What People are Reading
- What a very sad and shocking
2 years 4 days ago
- Smart Meters
2 years 3 weeks ago
- 100 year old house burns
2 years 3 weeks ago
- Column 2-10 re Treason
2 years 12 weeks ago
- Radical Difference
2 years 13 weeks ago
- This activity is such a
2 years 21 weeks ago
- Okay Great we got a sign!
2 years 21 weeks ago
- Hate Crime a Sad Moment Indeed
2 years 23 weeks ago
More in News
Dailey accepts many challenges at Paris PD
PARIS — Interim Police Chief Michael Dailey faces plenty of challenges in his new position, but he's evidently ready and excited to shoulder the responsibility.
So much so, in fact, that he intends to apply for the position full-time when the town advertises it.
A 14-year veteran of the force, Dailey says he fully intended to leave Paris and join the County Sheriff's Office when he penned a resignation letter last month.
When he received word that former Chief David Verrier announced his own resignation a few days later, Dailey says he was faced with a huge decision.
He had committed to joining the sheriff's office – his new uniform had already been ordered, in fact – but he didn't want to leave Paris PD rudderless and saw a huge career opportunity in the role of chief.
He worried backing away from his commitment to the SO might harm his relationship with it. In the end, he would never have decided to stay on at Paris if he hadn't received support from his former prospective employer.
"If it was a job I didn't think I'd be successful at, I wouldn't have taken it," Dailey says of his new position.
He acknowledges Paris PD has faced controversy in the past year and hopes new leadership in the selectboard, town office and police can help move the town forward.
"Paris has been under the microscope for quite a while now," Dailey says.
"They've had a changeover in the boards, they've had a changeover in managers, and I think at some point the people just have to let the jobs get done."
The interim chief himself became the subject of criticism for a pay increase he received when he accepted the position late last month.
During a December 11 selectboard meeting, several residents questioned the $5.55 per-hour raise and his qualifications.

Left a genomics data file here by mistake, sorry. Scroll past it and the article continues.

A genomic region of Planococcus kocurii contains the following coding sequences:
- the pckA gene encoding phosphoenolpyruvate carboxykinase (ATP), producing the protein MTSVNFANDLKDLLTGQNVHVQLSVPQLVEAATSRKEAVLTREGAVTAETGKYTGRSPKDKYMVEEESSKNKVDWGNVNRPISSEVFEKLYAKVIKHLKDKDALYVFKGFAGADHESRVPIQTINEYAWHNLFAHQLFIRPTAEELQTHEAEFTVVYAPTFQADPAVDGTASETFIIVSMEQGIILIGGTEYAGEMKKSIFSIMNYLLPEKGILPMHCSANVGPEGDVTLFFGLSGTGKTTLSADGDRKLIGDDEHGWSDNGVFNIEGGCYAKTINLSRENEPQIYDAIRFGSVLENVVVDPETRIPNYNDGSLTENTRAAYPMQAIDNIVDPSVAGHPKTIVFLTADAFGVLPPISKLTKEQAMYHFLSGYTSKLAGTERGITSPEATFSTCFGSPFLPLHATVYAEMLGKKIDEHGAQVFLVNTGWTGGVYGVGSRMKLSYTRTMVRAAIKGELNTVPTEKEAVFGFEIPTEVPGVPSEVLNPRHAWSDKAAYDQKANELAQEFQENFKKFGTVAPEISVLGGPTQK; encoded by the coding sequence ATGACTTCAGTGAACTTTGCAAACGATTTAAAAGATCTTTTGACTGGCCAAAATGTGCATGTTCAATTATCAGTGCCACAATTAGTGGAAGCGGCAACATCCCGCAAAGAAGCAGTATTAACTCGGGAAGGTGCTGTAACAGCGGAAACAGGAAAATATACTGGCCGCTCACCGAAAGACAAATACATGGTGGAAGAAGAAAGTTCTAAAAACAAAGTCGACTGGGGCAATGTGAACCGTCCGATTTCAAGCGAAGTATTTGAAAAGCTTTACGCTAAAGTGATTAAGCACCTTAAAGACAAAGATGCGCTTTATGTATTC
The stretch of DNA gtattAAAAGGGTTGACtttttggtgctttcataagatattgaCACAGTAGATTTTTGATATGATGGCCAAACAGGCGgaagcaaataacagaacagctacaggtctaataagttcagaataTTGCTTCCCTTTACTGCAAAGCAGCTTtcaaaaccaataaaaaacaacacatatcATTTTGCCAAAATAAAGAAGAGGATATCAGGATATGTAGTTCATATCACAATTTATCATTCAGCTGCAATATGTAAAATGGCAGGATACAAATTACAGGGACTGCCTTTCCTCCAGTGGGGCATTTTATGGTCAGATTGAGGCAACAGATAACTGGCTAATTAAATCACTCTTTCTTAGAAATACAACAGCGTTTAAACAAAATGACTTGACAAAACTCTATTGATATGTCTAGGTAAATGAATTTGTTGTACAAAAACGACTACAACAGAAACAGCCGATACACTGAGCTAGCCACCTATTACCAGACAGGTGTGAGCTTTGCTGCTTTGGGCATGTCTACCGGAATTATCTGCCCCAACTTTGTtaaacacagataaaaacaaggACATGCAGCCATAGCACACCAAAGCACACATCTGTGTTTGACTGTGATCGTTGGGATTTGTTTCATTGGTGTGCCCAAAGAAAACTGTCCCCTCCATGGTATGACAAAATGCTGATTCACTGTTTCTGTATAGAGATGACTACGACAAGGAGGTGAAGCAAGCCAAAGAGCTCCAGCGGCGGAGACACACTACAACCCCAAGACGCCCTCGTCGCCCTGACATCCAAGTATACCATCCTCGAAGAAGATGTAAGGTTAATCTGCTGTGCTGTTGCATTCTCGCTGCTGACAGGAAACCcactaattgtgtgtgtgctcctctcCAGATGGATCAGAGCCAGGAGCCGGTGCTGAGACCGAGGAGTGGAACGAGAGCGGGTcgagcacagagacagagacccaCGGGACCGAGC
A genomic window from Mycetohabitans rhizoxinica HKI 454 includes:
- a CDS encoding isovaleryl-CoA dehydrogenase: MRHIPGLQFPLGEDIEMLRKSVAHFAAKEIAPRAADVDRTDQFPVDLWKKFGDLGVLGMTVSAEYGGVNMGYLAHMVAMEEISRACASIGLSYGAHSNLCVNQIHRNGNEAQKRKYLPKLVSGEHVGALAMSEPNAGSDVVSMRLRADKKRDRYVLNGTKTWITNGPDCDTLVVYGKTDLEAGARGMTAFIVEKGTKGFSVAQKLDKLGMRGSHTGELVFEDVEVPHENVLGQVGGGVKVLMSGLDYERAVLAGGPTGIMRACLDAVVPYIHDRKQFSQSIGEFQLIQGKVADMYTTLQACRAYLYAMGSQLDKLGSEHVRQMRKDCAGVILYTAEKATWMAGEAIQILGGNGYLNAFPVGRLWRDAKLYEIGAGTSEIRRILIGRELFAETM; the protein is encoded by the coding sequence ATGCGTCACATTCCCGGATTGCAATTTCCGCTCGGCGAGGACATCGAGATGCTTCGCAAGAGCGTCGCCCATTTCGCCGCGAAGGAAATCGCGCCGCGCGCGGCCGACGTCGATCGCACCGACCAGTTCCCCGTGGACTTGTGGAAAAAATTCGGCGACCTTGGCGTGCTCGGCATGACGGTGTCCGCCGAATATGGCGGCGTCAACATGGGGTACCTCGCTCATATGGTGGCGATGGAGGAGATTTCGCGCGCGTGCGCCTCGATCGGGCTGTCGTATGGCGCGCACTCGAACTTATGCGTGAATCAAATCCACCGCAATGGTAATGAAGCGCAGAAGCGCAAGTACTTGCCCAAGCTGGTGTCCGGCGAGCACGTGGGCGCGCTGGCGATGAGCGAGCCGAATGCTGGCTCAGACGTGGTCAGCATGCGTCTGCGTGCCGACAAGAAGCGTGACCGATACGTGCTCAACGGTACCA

It's fair compensation for the time he's willing to devote to the department, Dailey says – his $28.85 per-hour rate is salaried and based on a 40-hour week, but Dailey says he plans on sticking to his current weekly schedule of between 50 and 60 hours.
Putting in the long hours, however, doesn't seem to faze the self-admitted workaholic.
"[Paris] isn't going to get short-changed," he says. "I'm not the type to go home at noon just because I've put in some hours."
Confusion surrounding a potential audit by the Maine Chiefs of Police Association is unfortunate, Dailey says.
He supports the evaluation and says the word "audit" sends up red flags for people – the MCPA evaluation is a "peer-review" that can really help the department learn and improve, he insists.
Allegations of illegal activity in the department are completely untrue, according to Dailey.
If there was something illegal going on, he wouldn't have even considered staying on in the department and risking his reputation, he says.
The new job comes with a steep learning curve, particularly with respect to learning how to design the department budget.
"I think that's going to be my biggest challenge, the financial part of it," Dailey says. "Trying to sell the need for ... a little bit more."
Dailey says that some problems with budgeting in the past may have stemmed from a lack of communication – the department needs to articulate its needs, rather than simply generate budget requests.
The department is going to need all the articulation it can get – it needs to put three officers through the Maine Criminal Justice Academy and pay for replacements while they're away.
Dailey also wants to increase specialized training opportunities – half the department's training budget goes to pay for ammunition used during firearms qualifications.
The interim chief already has some ideas on changes he'd like to implement at Paris PD.
He plans to institute monthly staff meetings and seek more input from officers, particularly what budget items are important to them.
Dailey is also eyeing a change to the department uniform. He likes a more traditional style and is looking forward to replacing the baseball caps previously adopted by the department.
He's also planning on getting rid of the department's golf cart.
"I don't need it," Dailey says.
In general, Dailey wants to move the department forward. In his years on the force he's forged good relationships with agencies across the region, from the Paris Fire Department to the state police.
He's confident he can work well with Amy Bernard, the new Paris Town Manager, and says they both have an "open door" policy – he encourages citizens to speak to him about issues they may have.
Paris and the Paris Police Department needs support from the community to move forward, not a rehash of past controversy, Dailey says – he knows people have been concerned about the department, but dredging up history won't help the department progress.
"It does make it more difficult to move forward when there is so much focus on the past," he says.